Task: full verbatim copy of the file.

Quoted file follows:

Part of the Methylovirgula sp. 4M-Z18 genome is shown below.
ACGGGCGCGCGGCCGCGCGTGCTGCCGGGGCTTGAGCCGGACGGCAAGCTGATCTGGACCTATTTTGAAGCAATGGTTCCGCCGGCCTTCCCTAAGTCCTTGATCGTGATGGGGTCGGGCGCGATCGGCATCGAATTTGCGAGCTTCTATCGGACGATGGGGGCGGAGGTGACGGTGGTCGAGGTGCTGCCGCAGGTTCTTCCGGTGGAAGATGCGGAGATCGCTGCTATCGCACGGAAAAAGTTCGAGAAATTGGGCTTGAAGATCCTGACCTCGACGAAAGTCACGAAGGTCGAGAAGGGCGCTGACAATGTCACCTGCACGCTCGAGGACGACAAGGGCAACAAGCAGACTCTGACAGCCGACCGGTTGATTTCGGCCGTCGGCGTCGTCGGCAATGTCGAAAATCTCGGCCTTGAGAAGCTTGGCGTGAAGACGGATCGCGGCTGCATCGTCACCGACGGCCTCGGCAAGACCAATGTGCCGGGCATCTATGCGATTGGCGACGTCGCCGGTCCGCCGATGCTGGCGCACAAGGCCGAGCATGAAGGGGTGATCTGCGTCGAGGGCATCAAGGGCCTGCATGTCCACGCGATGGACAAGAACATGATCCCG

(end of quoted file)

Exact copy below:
Part of the Methylovirgula sp. 4M-Z18 genome is shown below.
ACGGGCGCGCGGCCGCGCGTGCTGCCGGGGCTTGAGCCGGACGGCAAGCTGATCTGGACCTATTTTGAAGCAATGGTTCCGCCGGCCTTCCCTAAGTCCTTGATCGTGATGGGGTCGGGCGCGATCGGCATCGAATTTGCGAGCTTCTATCGGACGATGGGGGCGGAGGTGACGGTGGTCGAGGTGCTGCCGCAGGTTCTTCCGGTGGAAGATGCGGAGATCGCTGCTATCGCACGGAAAAAGTTCGAGAAATTGGGCTTGAAGATCCTGACCTCGACGAAAGTCACGAAGGTCGAGAAGGGCGCTGACAATGTCACCTGCACGCTCGAGGACGACAAGGGCAACAAGCAGACTCTGACAGCCGACCGGTTGATTTCGGCCGTCGGCGTCGTCGGCAATGTCGAAAATCTCGGCCTTGAGAAGCTTGGCGTGAAGACGGATCGCGGCTGCATCGTCACCGACGGCCTCGGCAAGACCAATGTGCCGGGCATCTATGCGATTGGCGACGTCGCCGGTCCGCCGATGCTGGCGCACAAGGCCGAGCATGAAGGGGTGATCTGCGTCGAGGGCATCAAGGGCCTGCATGTCCACGCGATGGACAAGAACATGATCCCG